• A physical therapist who burned me inspirational CDs and creatively made arrangements for my therapy to continue after Medicare coverage had been exhausted.
  • The speech therapist who brought me books on jazz and joined my team at a local fundraiser.
  • The nurse who gave me three months’ supply of the Deanna Protocol, a regimen of nutritional supplementation that has been proposed as a treatment for ALS. She also provided me with her phone number in case of distress, and responded three separate times.

Finally, the icing on my care cake:

My current morning aide, who concocted the only effective topical treatment for my chronic pressure sores, spent uncompensated time with me during a nasty respiratory infection, twice fixed my lift chair, and has introduced me to her immediate family members.

All this, and more, despite a communication protocol largely consisting of clumsy charades, gestures, nods, and a tiny intersection of mutually understood words. She is Cuban. My prior command of Spanish involved only words that might find themselves in a sentence containing “cerveza.” Yet, owing to her unflappable demeanor and nurturing nature, we have a trusted routine (comfortably detouring from it, when necessary), unshakable bond, and deep affection.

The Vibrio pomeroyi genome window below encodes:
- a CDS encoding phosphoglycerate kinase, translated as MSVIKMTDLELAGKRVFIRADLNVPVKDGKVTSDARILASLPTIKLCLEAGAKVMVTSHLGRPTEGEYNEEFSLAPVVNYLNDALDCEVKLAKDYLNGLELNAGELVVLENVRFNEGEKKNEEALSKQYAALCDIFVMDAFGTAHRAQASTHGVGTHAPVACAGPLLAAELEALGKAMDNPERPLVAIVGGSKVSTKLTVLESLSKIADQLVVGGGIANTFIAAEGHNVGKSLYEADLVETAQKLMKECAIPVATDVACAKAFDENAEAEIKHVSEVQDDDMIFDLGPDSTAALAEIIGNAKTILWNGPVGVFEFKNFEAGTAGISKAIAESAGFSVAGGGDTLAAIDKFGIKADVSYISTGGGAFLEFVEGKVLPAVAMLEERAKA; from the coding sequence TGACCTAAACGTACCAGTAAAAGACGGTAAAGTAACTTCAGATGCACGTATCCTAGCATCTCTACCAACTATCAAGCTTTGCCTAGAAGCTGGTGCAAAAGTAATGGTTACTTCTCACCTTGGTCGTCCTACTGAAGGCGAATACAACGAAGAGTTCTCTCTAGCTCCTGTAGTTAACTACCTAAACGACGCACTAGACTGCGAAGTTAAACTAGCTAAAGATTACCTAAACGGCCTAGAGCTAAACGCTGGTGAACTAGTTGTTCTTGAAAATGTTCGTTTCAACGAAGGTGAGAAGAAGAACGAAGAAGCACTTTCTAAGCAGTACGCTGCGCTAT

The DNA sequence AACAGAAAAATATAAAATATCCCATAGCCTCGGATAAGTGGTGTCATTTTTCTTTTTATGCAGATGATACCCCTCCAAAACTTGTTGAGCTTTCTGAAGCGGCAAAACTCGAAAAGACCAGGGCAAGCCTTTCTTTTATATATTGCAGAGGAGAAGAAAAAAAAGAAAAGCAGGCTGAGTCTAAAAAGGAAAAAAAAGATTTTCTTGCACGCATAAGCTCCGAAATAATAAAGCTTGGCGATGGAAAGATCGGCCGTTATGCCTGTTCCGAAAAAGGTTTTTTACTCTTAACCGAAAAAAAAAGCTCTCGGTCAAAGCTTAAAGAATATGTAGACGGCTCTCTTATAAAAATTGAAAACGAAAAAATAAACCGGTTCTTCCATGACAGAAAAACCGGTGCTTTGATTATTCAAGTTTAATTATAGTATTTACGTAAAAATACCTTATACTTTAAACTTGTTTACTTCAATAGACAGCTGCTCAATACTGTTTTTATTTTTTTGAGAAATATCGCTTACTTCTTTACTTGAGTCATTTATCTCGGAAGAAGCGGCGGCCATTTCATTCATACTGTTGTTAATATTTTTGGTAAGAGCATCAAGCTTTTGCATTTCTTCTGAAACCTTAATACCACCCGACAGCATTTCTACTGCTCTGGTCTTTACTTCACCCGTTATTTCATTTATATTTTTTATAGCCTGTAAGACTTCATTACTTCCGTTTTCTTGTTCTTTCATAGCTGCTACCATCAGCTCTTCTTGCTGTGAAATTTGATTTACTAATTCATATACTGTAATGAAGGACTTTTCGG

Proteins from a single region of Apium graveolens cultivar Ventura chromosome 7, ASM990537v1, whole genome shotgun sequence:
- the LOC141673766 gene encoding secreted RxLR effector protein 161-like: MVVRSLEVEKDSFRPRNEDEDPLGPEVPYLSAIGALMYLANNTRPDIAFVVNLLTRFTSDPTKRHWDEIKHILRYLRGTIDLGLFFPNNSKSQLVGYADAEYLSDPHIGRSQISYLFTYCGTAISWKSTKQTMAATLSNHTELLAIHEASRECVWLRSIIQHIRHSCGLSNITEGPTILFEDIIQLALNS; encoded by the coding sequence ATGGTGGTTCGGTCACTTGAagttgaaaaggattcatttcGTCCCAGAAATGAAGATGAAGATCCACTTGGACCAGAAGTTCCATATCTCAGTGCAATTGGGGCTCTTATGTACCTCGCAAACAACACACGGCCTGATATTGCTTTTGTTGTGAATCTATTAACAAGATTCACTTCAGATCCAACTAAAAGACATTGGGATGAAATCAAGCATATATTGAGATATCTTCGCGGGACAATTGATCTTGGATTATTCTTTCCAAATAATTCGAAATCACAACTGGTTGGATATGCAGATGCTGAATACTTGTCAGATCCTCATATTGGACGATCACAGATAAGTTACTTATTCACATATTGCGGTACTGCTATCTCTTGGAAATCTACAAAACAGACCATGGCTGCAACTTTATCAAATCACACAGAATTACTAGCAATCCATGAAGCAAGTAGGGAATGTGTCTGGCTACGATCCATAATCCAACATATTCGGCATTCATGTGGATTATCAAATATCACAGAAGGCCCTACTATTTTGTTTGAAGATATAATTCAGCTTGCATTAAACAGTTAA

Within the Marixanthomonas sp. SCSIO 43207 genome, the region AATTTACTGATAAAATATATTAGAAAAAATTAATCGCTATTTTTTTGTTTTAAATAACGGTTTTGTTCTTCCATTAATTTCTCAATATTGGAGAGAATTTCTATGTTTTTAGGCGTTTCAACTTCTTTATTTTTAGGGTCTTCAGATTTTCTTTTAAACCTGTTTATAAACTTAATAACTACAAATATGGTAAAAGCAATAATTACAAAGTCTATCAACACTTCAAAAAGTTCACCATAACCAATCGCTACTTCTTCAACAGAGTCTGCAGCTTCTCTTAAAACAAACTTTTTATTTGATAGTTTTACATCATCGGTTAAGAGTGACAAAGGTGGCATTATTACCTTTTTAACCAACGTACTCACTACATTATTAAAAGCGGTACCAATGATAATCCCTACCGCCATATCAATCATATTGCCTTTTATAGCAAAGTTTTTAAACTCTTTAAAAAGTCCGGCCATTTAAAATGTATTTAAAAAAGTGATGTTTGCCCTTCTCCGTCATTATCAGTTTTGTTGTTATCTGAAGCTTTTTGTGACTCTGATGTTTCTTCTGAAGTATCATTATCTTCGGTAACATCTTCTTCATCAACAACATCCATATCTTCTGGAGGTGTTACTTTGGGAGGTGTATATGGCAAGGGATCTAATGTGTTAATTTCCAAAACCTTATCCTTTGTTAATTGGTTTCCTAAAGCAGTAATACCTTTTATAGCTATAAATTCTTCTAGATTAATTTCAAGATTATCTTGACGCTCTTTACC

The intangible gifts that they all bring to bear for my benefit amaze and move me. Every day they rise above abject tedium. The tasks that they perform often don’t yield immediate, or obvious, feedback. Somehow, they muster on. I cannot fathom how they do it.

With grace, they steadfastly fulfill a caregiver role,
That for most others would resemble a black hole.
They cheerfully prop me up, and will never complain,
Shrugging off their own emotional and physical pain.
Performing hideous tasks of the lowest servitude,
Never allowed respite, no matter circumstance or mood.
Their identity subjugated, like a thief in the night,
In the midst of darkness, they assure I’ve got light.

They allow me to feel normal, in the most abnormal state,
Sparing me embarrassment and burden, humanizing my fate.
Their ambitions set aside, subservient to just one,
That my life possess quality, and maybe even fun.